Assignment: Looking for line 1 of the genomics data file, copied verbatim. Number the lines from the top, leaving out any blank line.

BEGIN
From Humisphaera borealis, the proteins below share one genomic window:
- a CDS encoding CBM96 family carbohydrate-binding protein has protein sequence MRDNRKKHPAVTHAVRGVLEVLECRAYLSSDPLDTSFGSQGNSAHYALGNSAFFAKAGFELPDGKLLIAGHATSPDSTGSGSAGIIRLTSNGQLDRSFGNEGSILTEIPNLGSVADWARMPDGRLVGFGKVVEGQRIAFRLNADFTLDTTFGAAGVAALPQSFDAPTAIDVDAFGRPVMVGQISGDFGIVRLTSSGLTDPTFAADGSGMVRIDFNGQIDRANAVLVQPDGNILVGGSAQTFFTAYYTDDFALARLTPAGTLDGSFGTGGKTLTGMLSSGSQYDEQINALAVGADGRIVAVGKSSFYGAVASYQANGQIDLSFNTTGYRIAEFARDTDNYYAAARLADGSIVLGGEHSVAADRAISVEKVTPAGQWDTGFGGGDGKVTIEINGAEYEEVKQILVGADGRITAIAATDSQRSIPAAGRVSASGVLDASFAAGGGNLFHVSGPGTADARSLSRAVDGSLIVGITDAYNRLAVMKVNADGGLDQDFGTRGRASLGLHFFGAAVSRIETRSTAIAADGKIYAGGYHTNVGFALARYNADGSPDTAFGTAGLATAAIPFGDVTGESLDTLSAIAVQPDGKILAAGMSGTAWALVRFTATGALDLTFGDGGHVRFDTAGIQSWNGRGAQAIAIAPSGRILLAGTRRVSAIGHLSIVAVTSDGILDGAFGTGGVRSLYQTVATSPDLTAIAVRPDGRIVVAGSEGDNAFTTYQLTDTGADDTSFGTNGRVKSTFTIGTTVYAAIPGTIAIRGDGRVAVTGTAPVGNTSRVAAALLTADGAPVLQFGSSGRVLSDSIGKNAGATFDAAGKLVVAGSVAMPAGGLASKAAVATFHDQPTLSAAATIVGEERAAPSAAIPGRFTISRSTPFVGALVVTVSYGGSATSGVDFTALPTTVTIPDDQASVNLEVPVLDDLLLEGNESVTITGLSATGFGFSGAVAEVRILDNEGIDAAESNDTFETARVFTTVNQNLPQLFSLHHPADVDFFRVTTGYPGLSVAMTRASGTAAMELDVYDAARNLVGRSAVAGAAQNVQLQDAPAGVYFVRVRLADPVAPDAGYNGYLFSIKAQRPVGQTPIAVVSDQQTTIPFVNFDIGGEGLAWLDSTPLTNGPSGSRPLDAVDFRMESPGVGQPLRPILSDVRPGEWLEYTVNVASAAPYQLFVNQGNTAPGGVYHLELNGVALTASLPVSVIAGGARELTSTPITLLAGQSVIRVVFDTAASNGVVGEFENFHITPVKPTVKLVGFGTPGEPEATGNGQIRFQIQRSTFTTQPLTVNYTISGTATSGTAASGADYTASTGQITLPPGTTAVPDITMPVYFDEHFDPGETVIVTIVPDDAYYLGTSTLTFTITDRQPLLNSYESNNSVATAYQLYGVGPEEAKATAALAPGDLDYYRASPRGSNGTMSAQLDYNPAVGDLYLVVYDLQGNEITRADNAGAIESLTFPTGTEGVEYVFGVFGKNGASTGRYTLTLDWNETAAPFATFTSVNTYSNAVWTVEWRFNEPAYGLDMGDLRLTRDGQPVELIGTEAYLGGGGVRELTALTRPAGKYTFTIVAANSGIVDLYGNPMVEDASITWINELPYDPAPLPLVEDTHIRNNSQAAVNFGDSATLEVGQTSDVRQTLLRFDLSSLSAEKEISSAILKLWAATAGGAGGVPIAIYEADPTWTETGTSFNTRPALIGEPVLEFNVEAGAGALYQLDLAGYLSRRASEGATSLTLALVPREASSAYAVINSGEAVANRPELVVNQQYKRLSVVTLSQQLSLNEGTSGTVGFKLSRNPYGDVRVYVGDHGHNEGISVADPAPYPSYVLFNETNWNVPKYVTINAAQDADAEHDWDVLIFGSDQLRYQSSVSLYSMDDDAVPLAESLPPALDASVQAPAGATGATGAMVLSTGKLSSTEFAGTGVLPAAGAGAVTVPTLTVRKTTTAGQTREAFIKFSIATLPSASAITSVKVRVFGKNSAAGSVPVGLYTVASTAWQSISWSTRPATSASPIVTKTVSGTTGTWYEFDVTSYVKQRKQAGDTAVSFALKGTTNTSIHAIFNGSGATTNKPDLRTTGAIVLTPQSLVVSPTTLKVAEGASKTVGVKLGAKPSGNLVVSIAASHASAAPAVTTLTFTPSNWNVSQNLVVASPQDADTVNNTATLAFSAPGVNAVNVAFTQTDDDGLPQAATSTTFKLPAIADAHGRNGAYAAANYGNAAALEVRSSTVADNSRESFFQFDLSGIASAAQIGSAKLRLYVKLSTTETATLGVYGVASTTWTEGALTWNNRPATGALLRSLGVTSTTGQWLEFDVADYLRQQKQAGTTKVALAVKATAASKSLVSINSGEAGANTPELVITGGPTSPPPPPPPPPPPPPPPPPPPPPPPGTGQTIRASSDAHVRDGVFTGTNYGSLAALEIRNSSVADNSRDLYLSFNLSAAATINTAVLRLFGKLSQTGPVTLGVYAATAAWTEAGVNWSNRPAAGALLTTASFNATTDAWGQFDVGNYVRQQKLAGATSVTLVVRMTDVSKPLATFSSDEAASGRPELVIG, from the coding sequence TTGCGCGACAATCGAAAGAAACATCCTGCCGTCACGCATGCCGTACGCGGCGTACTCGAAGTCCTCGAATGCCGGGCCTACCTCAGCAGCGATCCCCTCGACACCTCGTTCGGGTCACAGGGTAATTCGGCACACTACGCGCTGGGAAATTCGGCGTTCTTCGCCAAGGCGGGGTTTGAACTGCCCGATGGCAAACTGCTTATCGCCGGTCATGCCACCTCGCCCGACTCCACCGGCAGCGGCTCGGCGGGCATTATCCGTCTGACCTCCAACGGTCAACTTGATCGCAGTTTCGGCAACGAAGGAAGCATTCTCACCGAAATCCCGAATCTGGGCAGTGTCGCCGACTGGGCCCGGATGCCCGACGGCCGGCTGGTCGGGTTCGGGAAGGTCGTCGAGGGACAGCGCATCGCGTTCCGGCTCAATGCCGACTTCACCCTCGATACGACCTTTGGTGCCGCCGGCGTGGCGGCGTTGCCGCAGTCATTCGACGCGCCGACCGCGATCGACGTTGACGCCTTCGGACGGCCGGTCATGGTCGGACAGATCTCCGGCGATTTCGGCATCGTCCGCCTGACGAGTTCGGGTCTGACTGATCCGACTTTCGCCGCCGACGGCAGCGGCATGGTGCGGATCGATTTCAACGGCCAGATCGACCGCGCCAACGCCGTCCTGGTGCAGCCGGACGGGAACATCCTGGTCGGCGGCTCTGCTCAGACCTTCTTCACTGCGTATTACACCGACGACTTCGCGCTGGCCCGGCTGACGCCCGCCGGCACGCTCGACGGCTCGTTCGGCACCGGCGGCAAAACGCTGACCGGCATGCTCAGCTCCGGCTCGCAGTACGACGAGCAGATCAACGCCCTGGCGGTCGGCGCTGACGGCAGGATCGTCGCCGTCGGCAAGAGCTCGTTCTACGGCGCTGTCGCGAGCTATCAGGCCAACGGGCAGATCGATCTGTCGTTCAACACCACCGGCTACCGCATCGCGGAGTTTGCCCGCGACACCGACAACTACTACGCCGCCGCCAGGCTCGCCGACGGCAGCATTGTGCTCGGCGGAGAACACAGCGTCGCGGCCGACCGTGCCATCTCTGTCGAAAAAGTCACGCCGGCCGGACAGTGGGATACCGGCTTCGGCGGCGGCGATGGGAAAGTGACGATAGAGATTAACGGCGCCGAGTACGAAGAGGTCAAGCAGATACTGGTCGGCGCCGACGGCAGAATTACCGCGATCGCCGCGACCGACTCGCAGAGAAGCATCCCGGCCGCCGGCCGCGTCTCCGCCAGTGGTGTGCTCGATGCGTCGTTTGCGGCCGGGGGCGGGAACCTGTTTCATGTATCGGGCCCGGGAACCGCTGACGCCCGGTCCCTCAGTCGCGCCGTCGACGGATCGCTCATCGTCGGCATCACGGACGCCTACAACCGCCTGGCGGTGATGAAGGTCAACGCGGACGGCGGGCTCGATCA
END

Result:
From Humisphaera borealis, the proteins below share one genomic window: